February 2, 1885

  • Mr. William Reidt of Olympia and Miss Annie Schade of East Portland were married at Catholic Cathedral of Portland, Saturday last. In the evening a wedding supper was given at the residence of the bride's parents on North Fourth street, members of the family only being present. Mr. and Mrs. Reidt will start for their future home in Olympia this morning, accompanied by the best wishes of their many friends.

February 4, 1885

  • Mr. and Mrs. Thomas Turnbull go to Vancouver to-day to attend a family reunion, it being the birthday of Mrs. Turnbull's father.

February 5, 1885

  • The tolling of the bell of St. Francis Catholic church at an early hour yesterday morning announced the death of its rector, Rev. Father P. Macken, which occurred shortly after midnight at his residence, northwest corner of Eleventh and I streets. Deceased had been affected with gastric troubles since spring of last year, and after trying a change of climate without beneficial effect, he returned here, and as early as June last his ailment became such as to preclude attention to his ministerial labors and necessitated confinement to the house. His digestion never improved, and he gradually became weaker, with the result stated. He was well beloved by his parishioners and universally esteemed irrespective of creed or belief. Funeral services will take place at the church on Friday.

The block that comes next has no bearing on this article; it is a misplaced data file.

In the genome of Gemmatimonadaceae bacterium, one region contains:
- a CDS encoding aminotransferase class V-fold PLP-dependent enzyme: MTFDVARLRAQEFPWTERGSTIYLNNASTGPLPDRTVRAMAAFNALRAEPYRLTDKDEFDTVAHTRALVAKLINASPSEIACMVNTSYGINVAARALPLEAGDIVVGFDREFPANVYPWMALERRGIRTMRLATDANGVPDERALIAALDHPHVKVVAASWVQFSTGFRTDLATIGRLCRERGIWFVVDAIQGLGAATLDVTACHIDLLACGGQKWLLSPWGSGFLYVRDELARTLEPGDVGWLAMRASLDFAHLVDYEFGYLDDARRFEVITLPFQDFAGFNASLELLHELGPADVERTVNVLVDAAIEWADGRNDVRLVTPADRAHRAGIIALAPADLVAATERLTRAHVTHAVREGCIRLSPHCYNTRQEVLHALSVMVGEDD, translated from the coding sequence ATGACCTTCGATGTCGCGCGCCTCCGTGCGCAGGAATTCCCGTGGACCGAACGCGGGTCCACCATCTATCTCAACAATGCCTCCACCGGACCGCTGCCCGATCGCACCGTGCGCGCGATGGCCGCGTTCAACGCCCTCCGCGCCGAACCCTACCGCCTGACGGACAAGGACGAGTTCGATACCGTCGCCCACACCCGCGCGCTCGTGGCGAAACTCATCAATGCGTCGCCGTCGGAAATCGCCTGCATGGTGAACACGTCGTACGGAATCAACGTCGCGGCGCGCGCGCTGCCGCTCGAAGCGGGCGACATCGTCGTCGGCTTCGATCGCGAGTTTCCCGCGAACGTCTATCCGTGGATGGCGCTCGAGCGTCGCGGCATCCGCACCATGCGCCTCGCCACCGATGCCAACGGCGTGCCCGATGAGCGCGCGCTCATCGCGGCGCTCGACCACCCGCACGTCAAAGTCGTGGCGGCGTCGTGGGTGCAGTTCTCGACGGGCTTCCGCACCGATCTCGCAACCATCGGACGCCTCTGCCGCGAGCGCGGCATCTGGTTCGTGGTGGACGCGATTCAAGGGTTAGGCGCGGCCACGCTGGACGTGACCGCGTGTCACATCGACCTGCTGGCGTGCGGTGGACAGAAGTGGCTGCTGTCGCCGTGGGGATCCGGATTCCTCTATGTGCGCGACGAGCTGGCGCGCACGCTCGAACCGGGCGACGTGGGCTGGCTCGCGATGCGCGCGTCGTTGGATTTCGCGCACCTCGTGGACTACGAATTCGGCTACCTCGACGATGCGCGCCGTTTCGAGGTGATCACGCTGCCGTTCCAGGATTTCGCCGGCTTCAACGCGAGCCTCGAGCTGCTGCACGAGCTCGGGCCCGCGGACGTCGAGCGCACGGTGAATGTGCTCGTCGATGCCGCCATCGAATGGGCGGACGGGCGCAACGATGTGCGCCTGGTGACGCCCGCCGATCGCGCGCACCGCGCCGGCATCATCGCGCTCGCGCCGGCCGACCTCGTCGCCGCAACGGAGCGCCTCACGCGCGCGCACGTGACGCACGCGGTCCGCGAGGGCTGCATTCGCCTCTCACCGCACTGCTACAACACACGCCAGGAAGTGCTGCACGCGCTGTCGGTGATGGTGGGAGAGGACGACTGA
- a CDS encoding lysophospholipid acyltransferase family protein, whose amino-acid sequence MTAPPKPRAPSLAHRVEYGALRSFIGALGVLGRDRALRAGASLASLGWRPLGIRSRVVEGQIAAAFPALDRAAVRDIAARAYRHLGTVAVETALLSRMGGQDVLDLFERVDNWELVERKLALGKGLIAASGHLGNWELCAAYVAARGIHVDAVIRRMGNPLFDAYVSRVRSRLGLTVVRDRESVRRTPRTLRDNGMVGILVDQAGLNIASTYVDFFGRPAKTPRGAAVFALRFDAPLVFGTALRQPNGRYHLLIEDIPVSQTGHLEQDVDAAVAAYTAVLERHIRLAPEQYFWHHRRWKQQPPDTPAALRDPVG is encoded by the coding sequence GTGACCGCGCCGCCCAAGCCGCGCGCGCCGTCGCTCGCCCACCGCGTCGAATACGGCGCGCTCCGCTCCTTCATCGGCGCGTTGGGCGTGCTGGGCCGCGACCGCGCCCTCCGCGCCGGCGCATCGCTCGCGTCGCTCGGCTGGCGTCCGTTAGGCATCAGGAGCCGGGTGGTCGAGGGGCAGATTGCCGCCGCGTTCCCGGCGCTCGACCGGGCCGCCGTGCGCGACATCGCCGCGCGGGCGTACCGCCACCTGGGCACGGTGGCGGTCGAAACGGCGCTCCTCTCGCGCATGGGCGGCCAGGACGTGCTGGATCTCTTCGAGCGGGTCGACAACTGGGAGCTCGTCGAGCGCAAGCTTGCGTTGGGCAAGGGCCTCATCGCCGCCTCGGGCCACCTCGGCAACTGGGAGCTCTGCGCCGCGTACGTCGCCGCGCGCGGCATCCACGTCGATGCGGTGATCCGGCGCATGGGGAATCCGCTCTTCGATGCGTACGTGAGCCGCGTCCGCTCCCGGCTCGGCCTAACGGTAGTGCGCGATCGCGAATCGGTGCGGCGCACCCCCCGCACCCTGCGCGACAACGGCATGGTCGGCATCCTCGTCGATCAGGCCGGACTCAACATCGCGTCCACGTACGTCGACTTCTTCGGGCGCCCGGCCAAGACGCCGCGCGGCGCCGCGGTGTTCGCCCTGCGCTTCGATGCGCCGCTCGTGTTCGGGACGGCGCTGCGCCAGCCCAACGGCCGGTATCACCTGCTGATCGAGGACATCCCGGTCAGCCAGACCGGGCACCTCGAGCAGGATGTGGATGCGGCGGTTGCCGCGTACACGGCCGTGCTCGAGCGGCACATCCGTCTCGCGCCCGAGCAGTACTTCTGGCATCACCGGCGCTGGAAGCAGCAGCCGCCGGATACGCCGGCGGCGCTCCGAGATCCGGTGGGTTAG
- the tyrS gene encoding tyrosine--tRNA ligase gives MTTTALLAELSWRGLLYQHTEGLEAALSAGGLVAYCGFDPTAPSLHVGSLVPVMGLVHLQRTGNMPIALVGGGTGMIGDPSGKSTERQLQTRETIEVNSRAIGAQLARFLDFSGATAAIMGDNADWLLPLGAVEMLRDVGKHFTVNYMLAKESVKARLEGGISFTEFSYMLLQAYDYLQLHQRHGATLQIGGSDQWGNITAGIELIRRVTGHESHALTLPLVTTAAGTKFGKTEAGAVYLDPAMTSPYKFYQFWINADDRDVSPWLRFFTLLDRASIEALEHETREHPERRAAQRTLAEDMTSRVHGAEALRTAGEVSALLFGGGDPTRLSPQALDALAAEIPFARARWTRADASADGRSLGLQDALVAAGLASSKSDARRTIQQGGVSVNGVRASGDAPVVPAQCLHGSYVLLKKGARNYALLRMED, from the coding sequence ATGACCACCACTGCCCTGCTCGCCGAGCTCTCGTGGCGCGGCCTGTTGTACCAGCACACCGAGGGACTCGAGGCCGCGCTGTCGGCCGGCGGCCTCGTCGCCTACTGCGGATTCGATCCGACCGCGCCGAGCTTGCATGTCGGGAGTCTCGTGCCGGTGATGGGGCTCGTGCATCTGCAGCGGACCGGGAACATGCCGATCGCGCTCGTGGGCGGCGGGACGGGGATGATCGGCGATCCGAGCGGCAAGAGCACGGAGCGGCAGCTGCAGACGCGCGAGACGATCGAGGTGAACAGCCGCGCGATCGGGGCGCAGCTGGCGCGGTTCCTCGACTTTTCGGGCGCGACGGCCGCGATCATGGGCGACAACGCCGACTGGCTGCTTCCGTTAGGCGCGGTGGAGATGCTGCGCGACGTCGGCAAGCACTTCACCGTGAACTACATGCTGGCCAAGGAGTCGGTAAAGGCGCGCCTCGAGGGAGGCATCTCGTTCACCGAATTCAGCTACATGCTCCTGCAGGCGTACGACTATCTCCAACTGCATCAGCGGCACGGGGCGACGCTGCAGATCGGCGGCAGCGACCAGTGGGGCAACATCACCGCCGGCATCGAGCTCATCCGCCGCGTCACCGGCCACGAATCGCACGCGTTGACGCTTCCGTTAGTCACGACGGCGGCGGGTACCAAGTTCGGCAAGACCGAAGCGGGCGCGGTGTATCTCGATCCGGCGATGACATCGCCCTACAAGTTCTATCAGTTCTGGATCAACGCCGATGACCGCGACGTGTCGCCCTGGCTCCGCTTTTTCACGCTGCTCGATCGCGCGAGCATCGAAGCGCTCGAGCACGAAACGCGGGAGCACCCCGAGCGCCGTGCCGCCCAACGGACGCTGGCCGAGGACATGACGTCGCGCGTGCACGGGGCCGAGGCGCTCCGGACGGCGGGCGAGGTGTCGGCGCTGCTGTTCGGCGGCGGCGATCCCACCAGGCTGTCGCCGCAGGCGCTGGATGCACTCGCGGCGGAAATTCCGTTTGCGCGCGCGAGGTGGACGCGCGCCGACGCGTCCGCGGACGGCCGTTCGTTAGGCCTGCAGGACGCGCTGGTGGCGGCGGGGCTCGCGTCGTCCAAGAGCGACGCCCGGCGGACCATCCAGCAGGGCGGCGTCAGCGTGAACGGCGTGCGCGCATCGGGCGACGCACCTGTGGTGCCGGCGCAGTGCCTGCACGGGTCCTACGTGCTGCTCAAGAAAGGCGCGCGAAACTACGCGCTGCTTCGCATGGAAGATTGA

February 5, 1885

  • The sixth anniversary of Mr. and Mrs. William Simpson was celebrated last evening at their residence on I street, between Sixth and Seventh. The affair was arranged by a number of friends, who did the occasion ample justice.

March 2, 1885

  • The remains of the late James Crawford will be taken to Vancouver for interment. Deceased was the father of Mrs. Colburn Barrell of this city, at whose residence he died.
  • Miss Hattie Crandall, who left for her home at Spokane Saturday morning was given a farewell reception Friday evening at the residence of her sister, Mrs. James Humphrey, corner of Sixth and I streets, where she has resided during a somewhat extended sojourn here. Music and the usual pastimes of a well-ordered social contributed to evening's pleasure, besides a collation, both rich and ample. About twenty-five friends of the recipient were present to enjoy the occasion and also to experience the pleasant sorrow of parting.

March 11, 1885

  • The wife of Mr. John Becker, a victim of consumption, died yesterday afternoon, after a protracted sickness, at her residence on Ninth street, between D and E.

March 13, 1885